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Nigeria:

Deal Or No Deal, Cryptocurrency Transactions Remain Legal In Nigeria And Environs.

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In
the inaugural edition
 of Blockchain
Street
, we considered whether blockchain technology—a
decentralized ledger technology which has been described as a
‘trustless technology’—can really solve the problem
of trust in a centralized world.

In the month of July, we consider the legal status of
cryptocurrency deals in Nigeria and neighbouring African
countries—Ghana and Kenya. A consideration of this issue has
become pertinent in view of the public perception in Nigeria in
particular, and the disposition of law enforcement agents when
disputes connected to cryptocurrency transactions arise. At the
height of it, we have seen ill-informed FinTech companies illegally
confiscate legitimate funds belonging to users (cryptocurrency
traders who trade bitcoin on peer-to-peer cryptocurrency exchanges)
of their platforms on the ground that the users are involved in
bitcoin or other cryptocurrency trading.


As a quick illustration, where a person defrauds another in the
process of transacting a business of supply of goods (e.g.
computers) or rendering of services (such as web development), does
that make the business of computer supply or web development
illegal? Certainly, the answer to the above question is an emphatic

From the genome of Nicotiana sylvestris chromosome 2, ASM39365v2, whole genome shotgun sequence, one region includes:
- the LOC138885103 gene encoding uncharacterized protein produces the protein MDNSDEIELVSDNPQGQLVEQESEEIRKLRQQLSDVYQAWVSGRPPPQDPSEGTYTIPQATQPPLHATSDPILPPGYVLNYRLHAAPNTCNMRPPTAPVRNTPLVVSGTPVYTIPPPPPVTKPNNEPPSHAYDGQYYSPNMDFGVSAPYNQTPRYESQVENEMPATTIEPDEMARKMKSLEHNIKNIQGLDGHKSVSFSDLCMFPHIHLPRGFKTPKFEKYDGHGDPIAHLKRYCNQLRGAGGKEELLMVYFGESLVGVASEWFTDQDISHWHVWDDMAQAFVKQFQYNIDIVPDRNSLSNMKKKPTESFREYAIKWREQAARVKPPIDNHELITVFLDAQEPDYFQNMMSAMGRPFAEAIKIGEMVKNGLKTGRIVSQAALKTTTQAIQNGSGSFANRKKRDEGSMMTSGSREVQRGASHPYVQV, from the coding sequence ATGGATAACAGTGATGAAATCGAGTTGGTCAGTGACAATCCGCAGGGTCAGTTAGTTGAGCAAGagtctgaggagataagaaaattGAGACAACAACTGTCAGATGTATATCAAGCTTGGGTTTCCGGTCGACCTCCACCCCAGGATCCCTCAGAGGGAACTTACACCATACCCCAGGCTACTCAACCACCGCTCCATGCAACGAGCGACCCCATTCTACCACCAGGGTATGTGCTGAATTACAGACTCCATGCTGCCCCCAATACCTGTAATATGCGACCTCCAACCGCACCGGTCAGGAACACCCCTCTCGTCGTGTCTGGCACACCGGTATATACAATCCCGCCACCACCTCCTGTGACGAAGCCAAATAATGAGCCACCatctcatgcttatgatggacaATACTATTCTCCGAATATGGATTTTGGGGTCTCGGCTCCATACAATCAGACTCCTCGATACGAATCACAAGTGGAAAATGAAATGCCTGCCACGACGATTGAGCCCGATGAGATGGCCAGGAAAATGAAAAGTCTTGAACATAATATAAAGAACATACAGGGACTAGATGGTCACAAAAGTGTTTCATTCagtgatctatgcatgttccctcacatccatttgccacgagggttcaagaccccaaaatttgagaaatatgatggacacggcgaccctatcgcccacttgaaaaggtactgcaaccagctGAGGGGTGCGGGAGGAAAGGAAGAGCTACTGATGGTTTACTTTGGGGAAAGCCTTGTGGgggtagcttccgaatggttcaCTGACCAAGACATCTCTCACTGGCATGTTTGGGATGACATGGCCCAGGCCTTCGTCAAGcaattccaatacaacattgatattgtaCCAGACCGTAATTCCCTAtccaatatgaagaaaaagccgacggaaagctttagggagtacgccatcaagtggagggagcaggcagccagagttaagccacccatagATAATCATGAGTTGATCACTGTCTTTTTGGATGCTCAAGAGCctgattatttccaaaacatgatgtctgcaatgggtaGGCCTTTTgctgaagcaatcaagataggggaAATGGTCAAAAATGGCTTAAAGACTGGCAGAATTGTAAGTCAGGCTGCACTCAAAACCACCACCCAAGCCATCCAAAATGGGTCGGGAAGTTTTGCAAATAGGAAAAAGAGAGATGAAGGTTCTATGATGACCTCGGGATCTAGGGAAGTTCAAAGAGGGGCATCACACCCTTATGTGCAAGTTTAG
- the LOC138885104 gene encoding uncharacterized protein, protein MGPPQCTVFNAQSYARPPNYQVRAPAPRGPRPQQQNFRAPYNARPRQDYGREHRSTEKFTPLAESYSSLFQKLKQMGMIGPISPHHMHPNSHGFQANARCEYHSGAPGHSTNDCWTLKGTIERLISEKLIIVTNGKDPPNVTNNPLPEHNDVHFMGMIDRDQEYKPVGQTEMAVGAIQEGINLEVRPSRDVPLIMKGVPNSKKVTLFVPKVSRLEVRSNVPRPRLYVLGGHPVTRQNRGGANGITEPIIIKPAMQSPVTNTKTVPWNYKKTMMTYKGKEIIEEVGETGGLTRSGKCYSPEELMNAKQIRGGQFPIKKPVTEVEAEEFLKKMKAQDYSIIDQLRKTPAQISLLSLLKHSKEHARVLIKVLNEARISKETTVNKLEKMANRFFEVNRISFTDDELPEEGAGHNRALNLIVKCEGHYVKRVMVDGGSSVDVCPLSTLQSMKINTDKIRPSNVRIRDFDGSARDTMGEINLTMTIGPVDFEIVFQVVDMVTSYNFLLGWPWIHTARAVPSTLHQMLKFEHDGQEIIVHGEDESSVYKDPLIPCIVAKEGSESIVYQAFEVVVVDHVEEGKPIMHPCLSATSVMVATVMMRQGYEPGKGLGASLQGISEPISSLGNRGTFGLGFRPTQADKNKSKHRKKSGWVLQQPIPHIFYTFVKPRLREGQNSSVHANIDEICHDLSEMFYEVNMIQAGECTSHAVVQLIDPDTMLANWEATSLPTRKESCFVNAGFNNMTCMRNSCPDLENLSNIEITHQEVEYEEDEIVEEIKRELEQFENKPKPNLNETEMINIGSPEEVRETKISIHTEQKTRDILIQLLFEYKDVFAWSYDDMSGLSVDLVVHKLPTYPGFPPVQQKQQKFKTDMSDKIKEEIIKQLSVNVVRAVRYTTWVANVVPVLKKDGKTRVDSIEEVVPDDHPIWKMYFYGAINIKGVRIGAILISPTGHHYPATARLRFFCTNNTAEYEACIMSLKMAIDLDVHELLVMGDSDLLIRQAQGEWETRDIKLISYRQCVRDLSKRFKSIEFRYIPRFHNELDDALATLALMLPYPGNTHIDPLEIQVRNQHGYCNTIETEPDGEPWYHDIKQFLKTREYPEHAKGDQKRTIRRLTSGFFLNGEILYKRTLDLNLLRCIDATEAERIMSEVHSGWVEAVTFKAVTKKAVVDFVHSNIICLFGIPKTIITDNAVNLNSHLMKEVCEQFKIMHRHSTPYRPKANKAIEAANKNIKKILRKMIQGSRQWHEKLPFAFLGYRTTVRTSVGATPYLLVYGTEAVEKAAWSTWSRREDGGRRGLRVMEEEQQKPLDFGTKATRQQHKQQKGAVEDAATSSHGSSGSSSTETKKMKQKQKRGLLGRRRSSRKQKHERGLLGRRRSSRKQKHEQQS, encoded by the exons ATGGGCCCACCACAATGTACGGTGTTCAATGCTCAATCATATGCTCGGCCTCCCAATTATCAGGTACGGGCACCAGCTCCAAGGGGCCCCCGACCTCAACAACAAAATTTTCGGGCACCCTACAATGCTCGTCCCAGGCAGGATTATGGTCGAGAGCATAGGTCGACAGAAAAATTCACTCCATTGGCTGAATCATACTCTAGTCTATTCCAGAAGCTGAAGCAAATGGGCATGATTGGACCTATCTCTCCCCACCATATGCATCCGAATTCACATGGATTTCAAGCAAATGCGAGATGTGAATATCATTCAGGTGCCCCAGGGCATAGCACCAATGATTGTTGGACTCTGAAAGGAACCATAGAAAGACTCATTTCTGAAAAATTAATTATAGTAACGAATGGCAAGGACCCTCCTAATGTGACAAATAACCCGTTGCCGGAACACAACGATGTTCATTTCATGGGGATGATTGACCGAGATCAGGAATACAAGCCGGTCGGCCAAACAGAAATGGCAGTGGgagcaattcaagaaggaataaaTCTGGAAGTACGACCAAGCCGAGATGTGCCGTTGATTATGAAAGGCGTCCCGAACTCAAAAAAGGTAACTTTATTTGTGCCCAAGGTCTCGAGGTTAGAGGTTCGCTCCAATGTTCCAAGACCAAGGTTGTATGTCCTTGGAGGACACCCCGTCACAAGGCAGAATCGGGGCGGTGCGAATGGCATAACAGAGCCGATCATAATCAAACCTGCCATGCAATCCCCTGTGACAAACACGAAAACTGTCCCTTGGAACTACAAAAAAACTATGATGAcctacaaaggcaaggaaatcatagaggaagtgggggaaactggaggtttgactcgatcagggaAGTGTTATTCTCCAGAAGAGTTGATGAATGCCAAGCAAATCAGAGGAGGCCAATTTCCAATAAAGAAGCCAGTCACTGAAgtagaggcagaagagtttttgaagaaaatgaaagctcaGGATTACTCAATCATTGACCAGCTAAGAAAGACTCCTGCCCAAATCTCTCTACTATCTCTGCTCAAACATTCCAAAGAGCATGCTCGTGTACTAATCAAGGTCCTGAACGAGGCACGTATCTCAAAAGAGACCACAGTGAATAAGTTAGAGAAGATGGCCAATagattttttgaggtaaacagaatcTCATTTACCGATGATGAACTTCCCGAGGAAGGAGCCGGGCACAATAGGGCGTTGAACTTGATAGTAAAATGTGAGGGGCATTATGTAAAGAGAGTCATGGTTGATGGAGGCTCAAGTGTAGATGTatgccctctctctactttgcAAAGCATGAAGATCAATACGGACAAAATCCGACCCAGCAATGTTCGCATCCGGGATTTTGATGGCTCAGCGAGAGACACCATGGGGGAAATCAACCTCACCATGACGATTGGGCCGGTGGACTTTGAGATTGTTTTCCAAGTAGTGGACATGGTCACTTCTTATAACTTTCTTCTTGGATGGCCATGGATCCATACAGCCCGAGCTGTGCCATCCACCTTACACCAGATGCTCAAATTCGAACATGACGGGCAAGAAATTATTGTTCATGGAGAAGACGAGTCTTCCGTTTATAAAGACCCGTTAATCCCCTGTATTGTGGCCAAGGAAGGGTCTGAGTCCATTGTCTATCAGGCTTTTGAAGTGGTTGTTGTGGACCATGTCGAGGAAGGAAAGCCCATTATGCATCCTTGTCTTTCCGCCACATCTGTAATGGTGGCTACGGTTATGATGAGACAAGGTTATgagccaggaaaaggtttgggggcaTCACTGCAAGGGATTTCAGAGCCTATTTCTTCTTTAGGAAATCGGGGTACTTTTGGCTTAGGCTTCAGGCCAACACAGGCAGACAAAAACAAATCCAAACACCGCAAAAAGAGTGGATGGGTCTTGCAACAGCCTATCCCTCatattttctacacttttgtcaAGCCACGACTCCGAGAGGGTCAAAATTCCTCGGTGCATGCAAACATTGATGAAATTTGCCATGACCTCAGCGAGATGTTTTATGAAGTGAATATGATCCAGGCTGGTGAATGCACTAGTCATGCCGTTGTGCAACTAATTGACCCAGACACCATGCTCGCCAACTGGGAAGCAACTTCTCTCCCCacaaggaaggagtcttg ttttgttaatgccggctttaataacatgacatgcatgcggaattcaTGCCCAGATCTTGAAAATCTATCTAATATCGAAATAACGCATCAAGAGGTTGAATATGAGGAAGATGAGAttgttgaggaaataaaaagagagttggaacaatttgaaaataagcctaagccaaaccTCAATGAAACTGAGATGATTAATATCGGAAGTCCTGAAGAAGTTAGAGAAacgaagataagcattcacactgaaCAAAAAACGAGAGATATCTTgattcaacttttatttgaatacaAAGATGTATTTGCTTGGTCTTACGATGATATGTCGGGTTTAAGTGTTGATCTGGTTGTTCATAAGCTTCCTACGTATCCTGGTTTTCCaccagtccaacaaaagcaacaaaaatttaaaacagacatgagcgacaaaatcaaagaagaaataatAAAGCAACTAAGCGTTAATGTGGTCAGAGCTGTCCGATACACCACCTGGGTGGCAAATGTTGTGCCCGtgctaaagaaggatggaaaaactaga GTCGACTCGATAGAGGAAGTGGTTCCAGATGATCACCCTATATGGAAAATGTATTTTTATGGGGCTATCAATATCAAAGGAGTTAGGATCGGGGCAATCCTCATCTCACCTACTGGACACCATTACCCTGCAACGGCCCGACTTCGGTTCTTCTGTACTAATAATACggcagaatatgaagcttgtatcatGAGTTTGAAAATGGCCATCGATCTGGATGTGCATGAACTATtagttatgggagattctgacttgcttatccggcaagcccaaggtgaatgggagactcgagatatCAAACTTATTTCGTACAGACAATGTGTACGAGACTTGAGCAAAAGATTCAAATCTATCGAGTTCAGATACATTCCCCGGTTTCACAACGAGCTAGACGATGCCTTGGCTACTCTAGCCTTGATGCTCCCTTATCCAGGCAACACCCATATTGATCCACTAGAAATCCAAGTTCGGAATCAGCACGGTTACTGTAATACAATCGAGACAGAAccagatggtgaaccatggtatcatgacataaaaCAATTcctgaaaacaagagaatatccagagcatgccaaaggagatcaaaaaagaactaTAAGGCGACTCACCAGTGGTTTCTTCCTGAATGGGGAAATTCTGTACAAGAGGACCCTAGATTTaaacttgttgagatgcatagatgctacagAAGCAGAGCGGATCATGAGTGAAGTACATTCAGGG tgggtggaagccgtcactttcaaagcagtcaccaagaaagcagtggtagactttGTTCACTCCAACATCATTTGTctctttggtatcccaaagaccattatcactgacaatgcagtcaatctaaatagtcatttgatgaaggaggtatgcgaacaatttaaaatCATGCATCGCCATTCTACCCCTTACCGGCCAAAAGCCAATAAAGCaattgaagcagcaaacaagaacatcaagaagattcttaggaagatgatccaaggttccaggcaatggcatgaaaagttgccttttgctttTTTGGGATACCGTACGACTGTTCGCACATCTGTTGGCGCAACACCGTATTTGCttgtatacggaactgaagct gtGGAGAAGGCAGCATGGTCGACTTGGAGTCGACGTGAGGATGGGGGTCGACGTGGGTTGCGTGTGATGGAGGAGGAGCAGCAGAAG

NO. 

Bearing the above illustration in mind, we shall then delve into
the subject of discourse in order to clarify the issues and set the
records straight.

Dealing in or trading in cryptocurrency such as bitcoin for
example is not illegal under relevant laws.

No law in Nigeria, Ghana, or Kenya has made dealing in
cryptocurrency illegal or criminalized it, including cryptocurrency
trading. Engaging in cryptocurrency transactions does not amount to
“illegal transactions” under Kenyan, Ghanaian, and
Nigerian laws. It is what the user does with the cryptocurrency or
in the process of the transaction that determines illegality or
otherwise.

To read more,
click here
to download Blockchain Street.

Originally published August 6, 2020.

The content of this article is intended to provide a general
guide to the subject matter. Specialist advice should be sought
about your specific circumstances.

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